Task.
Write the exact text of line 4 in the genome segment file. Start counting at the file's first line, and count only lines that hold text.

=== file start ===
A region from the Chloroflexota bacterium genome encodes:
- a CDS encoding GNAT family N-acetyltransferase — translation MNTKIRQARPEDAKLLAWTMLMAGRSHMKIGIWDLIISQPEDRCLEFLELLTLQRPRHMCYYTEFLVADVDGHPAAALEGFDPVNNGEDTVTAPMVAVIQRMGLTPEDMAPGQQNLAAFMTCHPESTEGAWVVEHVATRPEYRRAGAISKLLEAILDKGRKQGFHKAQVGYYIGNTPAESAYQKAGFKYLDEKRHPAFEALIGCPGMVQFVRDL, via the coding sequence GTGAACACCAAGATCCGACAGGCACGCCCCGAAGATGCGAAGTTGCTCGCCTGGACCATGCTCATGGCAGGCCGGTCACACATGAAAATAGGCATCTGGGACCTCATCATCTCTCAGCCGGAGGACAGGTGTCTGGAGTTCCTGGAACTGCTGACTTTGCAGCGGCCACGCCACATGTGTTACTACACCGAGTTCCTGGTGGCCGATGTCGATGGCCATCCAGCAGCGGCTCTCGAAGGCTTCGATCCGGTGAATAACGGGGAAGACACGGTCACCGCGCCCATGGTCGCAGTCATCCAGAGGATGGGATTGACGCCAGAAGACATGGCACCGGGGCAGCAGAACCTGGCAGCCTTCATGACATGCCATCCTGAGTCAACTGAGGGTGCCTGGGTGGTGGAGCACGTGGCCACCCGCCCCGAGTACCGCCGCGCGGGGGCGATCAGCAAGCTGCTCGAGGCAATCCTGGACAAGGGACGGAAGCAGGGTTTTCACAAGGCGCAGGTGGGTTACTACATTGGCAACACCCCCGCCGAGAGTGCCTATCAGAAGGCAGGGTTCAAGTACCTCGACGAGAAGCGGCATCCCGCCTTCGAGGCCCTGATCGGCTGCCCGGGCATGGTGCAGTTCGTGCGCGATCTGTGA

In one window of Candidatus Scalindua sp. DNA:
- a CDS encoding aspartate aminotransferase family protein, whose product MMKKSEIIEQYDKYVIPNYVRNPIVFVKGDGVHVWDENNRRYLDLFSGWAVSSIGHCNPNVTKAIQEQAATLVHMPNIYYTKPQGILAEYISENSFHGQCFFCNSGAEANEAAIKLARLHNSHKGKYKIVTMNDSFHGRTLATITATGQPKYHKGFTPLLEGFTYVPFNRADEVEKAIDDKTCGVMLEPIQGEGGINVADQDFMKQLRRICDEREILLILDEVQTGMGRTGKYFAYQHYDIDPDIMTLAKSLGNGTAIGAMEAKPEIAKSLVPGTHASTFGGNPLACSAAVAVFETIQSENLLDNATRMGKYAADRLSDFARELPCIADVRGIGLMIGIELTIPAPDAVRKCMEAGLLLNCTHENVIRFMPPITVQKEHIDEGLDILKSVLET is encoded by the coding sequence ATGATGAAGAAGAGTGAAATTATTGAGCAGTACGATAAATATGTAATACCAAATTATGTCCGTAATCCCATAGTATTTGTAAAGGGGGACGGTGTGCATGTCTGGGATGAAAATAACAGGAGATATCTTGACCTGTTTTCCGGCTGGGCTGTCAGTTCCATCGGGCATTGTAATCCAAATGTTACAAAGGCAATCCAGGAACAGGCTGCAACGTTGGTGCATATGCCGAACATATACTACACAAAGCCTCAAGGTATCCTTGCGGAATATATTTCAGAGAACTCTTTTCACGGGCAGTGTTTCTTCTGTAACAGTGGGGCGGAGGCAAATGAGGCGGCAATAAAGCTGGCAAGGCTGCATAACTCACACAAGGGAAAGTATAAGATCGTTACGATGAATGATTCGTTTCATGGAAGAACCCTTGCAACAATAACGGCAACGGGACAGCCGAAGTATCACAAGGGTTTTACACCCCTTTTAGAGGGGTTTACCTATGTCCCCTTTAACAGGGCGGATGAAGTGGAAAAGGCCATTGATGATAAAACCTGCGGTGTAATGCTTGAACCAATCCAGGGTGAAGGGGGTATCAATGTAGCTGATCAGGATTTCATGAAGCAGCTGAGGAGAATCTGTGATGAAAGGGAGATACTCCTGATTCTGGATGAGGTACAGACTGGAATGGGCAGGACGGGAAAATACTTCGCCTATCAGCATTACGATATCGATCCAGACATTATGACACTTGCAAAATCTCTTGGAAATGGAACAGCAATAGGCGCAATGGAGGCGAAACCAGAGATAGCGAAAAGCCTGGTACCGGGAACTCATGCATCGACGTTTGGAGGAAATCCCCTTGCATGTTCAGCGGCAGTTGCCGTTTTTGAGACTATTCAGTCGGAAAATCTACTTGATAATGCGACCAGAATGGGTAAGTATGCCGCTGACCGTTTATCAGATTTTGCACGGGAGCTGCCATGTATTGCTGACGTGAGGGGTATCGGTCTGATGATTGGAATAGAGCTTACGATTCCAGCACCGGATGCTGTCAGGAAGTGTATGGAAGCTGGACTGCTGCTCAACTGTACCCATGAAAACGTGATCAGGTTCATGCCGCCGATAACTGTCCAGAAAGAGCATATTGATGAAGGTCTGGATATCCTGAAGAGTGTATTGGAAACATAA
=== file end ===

- a CDS encoding aspartate aminotransferase family protein, whose product MMKKSEIIEQYDKYVIPNYVRNPIVFVKGDGVHVWDENNRRYLDLFSGWAVSSIGHCNPNVTKAIQEQAATLVHMPNIYYTKPQGILAEYISENSFHGQCFFCNSGAEANEAAIKLARLHNSHKGKYKIVTMNDSFHGRTLATITATGQPKYHKGFTPLLEGFTYVPFNRADEVEKAIDDKTCGVMLEPIQGEGGINVADQDFMKQLRRICDEREILLILDEVQTGMGRTGKYFAYQHYDIDPDIMTLAKSLGNGTAIGAMEAKPEIAKSLVPGTHASTFGGNPLACSAAVAVFETIQSENLLDNATRMGKYAADRLSDFARELPCIADVRGIGLMIGIELTIPAPDAVRKCMEAGLLLNCTHENVIRFMPPITVQKEHIDEGLDILKSVLET is encoded by the coding sequence ATGATGAAGAAGAGTGAAATTATTGAGCAGTACGATAAATATGTAATACCAAATTATGTCCGTAATCCCATAGTATTTGTAAAGGGGGACGGTGTGCATGTCTGGGATGAAAATAACAGGAGATATCTTGACCTGTTTTCCGGCTGGGCTGTCAGTTCCATCGGGCATTGTAATCCAAATGTTACAAAGGCAATCCAGGAACAGGCTGCAACGTTGGTGCATATGCCGAACATATACTACACAAAGCCTCAAGGTATCCTTGCGGAATATATTTCAGAGAACTCTTTTCACGGGCAGTGTTTCTTCTGTAACAGTGGGGCGGAGGCAAATGAGGCGGCAATAAAGCTGGCAAGGCTGCATAACTCACACAAGGGAAAGTATAAGATCGTTACGATGAATGATTCGTTTCATGGAAGAACCCTTGCAACAATAACGGCAACGGGACAGCCGAAGTATCACAAGGGTTTTACACCCCTTTTAGAGGGGTTTACCTATGTCCCCTTTAACAGGGCGGATGAAGTGGAAAAGGCCATTGATGATAAAACCTGCGGTGTAATGCTTGAACCAATCCAGGGTGAAGGGGGTATCAATGTAGCTGATCAGGATTTCATGAAGCAGCTGAGGAGAATCTGTGATGAAAGGGAGATACTCCTGATTCTGGATGAGGTACAGACTGGAATGGGCAGGACGGGAAAATACTTCGCCTATCAGCATTACGATATCGATCCAGACATTATGACACTTGCAAAATCTCTTGGAAATGGAACAGCAATAGGCGCAATGGAGGCGAAACCAGAGATAGCGAAAAGCCTGGTACCGGGAACTCATGCATCGACGTTTGGAGGAAATCCCCTTGCATGTTCAGCGGCAGTTGCCGTTTTTGAGACTATTCAGTCGGAAAATCTACTTGATAATGCGACCAGAATGGGTAAGTATGCCGCTGACCGTTTATCAGATTTTGCACGGGAGCTGCCATGTATTGCTGACGTGAGGGGTATCGGTCTGATGATTGGAATAGAGCTTACGATTCCAGCACCGGATGCTGTCAGGAAGTGTATGGAAGCTGGACTGCTGCTCAACTGTACCCATGAAAACGTGATCAGGTTCATGCCGCCGATAACTGTCCAGAAAGAGCATATTGATGAAGGTCTGGATATCCTGAAGAGTGTATTGGAAACATAA